We are looking at all the ways APIs are being defiant…with food. Chefs, vendors, and consumers—they are being the change they want in the way we eat, source, and pay for food. They are even using food as a way to change our perception of other cultures.
First in this show, we hear from our two guests: Ang Hadwin of FaFa Dumplings, a former food justice advocate who now makes gluten-free dumplings. She is scheming on ways to involve Oakland Chinatown youth in her business.
Ang will be in conversation with queer food photographer and founder of Diaspora Co., Sana Javeri Kadri. Diaspora Co., is a spice collective dedicated to sustainable agriculture, equity, and decolonization within spice trade.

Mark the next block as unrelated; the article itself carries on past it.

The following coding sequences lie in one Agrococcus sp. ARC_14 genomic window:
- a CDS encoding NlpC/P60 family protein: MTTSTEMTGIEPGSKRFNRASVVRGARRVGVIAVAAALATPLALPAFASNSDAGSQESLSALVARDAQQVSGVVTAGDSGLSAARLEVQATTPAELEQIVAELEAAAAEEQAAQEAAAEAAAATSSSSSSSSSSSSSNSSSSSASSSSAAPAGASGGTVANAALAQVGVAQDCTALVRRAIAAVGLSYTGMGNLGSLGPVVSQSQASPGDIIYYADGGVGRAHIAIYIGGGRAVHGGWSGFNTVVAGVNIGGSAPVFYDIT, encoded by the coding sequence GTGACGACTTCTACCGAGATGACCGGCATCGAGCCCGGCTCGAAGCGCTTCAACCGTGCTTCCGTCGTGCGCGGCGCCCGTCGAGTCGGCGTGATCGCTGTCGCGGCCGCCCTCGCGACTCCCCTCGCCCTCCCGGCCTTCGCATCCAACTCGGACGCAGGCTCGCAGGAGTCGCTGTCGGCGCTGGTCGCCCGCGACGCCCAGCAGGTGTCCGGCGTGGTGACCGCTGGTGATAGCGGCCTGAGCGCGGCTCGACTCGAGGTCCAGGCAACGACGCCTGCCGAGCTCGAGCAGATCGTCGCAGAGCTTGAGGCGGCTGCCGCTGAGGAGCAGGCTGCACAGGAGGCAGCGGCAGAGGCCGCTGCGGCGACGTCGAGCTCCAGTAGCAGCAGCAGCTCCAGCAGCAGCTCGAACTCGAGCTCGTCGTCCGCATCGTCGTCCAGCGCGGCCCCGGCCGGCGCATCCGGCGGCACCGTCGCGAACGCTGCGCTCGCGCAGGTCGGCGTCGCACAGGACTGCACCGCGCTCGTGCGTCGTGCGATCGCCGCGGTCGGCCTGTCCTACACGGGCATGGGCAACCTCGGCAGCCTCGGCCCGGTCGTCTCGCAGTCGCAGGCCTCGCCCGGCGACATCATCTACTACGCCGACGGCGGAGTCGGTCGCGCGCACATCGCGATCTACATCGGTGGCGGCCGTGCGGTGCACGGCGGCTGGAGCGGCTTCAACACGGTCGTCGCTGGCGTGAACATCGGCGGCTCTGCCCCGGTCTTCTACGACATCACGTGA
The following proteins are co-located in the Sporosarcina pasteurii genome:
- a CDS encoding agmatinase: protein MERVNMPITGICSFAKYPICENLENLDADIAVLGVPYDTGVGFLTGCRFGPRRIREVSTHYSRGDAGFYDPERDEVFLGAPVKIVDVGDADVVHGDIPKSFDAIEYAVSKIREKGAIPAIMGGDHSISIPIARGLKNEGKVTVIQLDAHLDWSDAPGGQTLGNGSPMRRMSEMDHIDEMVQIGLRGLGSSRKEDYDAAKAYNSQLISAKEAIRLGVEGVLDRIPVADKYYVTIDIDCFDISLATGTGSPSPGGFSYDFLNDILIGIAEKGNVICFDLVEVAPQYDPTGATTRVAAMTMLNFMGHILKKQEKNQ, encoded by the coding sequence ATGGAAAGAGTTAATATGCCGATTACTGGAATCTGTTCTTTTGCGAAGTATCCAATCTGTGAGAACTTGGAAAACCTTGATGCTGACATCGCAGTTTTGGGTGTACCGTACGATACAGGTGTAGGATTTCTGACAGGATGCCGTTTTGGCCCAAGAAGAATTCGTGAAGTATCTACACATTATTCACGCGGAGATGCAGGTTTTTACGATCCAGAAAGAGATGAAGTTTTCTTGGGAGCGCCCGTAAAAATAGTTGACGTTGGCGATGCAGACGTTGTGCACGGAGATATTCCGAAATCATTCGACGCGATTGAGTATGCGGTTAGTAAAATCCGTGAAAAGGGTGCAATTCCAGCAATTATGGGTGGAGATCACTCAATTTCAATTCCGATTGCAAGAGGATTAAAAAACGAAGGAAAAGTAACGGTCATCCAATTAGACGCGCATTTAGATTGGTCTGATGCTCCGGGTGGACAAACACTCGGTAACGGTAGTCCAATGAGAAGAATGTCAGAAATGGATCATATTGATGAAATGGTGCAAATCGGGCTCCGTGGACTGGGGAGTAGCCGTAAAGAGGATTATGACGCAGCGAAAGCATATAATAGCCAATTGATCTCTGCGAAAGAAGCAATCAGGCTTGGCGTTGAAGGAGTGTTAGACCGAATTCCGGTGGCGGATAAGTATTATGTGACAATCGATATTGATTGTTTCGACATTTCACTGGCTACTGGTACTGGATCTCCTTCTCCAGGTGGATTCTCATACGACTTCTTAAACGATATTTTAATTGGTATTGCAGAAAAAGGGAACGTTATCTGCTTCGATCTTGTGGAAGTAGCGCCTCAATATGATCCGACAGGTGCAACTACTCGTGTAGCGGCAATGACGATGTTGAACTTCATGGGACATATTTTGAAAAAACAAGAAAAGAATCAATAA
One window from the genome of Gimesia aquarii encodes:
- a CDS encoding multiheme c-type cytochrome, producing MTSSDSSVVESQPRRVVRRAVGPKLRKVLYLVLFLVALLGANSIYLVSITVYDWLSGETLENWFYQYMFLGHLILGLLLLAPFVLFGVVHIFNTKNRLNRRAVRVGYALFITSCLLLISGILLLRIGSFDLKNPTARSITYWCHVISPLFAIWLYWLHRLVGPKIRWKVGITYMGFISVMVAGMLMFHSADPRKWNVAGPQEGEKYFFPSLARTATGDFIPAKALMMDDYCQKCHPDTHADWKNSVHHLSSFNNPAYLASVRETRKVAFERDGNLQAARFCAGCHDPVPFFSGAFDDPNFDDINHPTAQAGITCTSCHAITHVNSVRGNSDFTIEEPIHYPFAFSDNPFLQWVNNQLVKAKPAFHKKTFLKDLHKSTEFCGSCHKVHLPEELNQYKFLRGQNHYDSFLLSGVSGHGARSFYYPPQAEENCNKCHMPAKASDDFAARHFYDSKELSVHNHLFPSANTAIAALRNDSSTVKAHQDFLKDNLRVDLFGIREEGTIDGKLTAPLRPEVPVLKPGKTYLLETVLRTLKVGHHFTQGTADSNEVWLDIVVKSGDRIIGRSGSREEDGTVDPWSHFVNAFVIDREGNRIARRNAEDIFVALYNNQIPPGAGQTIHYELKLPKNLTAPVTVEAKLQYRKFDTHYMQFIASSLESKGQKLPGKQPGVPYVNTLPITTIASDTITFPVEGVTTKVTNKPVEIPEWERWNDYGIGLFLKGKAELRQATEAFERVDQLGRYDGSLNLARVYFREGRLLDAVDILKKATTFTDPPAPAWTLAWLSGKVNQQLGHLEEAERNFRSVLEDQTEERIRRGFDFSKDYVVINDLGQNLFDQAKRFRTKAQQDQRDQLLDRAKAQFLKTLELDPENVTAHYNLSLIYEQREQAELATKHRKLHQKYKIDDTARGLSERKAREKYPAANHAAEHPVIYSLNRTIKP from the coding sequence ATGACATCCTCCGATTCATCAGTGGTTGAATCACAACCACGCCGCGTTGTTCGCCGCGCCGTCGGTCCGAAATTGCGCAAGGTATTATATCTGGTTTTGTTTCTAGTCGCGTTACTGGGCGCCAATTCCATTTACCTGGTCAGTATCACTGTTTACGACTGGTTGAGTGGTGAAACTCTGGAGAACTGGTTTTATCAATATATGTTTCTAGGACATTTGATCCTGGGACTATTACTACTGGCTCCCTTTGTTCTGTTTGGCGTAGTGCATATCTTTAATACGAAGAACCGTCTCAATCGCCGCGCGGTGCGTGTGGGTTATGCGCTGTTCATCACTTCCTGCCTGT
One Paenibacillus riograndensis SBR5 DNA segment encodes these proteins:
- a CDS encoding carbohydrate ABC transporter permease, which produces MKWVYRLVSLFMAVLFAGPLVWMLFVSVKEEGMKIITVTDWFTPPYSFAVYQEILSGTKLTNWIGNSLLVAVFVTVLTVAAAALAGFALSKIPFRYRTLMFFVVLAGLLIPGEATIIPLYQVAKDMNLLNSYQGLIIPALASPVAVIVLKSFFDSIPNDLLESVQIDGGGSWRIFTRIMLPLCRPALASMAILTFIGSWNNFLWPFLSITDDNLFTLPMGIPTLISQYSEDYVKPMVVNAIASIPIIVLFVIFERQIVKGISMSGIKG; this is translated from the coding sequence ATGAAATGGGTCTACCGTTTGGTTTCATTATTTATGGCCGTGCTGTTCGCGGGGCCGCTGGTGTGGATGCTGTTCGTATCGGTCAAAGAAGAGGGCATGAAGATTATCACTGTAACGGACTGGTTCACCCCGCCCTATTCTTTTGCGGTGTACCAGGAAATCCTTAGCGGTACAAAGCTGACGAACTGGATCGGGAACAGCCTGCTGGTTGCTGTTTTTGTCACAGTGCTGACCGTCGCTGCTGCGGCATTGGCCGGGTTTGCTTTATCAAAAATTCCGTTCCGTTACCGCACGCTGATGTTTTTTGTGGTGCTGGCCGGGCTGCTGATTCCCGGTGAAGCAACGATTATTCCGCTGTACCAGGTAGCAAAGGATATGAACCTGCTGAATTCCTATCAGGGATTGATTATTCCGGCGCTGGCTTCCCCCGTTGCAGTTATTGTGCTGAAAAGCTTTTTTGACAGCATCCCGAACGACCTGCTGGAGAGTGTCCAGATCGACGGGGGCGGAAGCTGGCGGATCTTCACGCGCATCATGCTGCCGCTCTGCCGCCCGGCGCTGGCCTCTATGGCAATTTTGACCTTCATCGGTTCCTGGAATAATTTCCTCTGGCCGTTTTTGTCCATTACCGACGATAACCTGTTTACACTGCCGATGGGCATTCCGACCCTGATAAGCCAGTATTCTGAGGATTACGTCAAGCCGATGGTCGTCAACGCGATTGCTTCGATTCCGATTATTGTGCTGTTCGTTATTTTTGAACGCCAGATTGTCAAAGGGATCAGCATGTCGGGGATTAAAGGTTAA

Both will let us know their thoughts on the rise of craft foods and how it can invest in the cultures and communities it borrows from.
Later, you’ll hear stories from Japanese American incarceration from an event hosted by Oakland political educators People’s Kitchen Collective. Some memories are clearly defiant acts of cooking and eating together, and others show trauma, pain, and resilience felt long after incarceration.